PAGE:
‘Therapy is also an art. It’s more of an art than it is a science. It takes a lot of intuition and sensitivity and an overall view means
something very different from a piecemeal association approach. Being an artist is functioning holistically. And being a good therapist also means that.’ Laura Perls
When I read this statement by one of the founders of Gestalt therapy I almost cried, it touched me so deeply. It confirms my inner truth that dawned on me when I became a therapist,
but I did not dare to say it out loud to colleagues who appear to believe that therapy is a science.
Who is Crazy?
My interest in life and human relations started by being the daughter of a veteran of WWII, who
disappeared in a psychiatric institute when I was fourteen. If I knew one thing for certain it was that my beautiful, sensitive, intelligent father although he could behave rather outrageously – was NOT crazy, but the society we lived in was. Having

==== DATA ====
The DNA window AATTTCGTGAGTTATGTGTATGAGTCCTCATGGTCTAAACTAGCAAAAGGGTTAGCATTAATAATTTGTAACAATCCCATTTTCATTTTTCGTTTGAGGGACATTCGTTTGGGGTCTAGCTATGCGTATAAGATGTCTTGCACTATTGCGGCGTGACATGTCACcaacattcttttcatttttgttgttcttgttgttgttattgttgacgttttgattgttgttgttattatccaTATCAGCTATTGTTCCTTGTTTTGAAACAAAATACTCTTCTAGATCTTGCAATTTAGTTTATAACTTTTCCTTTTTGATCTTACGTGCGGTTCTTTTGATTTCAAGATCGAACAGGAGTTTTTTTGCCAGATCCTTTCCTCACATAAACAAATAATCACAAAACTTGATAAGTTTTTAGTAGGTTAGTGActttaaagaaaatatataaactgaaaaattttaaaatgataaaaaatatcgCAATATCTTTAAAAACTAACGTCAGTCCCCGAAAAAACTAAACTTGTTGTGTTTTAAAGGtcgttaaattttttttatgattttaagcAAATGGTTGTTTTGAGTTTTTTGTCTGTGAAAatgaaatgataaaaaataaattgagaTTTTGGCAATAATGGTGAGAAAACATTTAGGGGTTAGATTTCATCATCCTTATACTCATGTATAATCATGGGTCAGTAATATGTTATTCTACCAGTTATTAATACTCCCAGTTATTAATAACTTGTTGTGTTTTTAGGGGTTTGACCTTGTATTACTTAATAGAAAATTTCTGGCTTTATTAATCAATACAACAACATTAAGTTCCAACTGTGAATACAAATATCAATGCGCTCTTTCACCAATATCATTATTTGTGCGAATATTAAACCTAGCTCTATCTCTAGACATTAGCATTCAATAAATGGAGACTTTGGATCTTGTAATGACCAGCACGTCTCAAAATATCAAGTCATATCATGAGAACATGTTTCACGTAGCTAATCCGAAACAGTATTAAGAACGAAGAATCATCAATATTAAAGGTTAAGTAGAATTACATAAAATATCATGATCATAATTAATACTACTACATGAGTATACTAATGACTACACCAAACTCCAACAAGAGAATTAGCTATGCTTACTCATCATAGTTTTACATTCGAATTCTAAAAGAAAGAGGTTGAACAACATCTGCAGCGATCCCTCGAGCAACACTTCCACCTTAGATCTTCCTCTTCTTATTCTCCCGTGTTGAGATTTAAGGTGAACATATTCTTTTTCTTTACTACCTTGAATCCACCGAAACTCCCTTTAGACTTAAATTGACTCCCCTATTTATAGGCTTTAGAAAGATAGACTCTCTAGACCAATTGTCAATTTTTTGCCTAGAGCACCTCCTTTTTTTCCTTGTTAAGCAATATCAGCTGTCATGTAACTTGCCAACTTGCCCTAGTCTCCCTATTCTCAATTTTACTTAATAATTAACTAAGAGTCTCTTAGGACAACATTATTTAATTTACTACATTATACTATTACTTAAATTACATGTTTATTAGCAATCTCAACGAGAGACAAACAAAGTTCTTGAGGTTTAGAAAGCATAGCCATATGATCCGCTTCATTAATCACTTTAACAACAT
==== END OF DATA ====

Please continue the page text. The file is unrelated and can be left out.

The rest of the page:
experienced war as a child from age three to eight I know that life is serious and death is a reality. I know how cruel people can be, how blind and insensitive. Like my father I am passionately committed to exploring the drive behind the behaviour of people
who have the power. My longing is to communicate and connect also with them. I want to understand why people can frustrate and even kill each other, rather than be considered crazy myself. According to Fritz Perls in Gestalt Therapy Verbatim* the theory of
the five layers gives insight into what our undercurrent looks like and is hiding.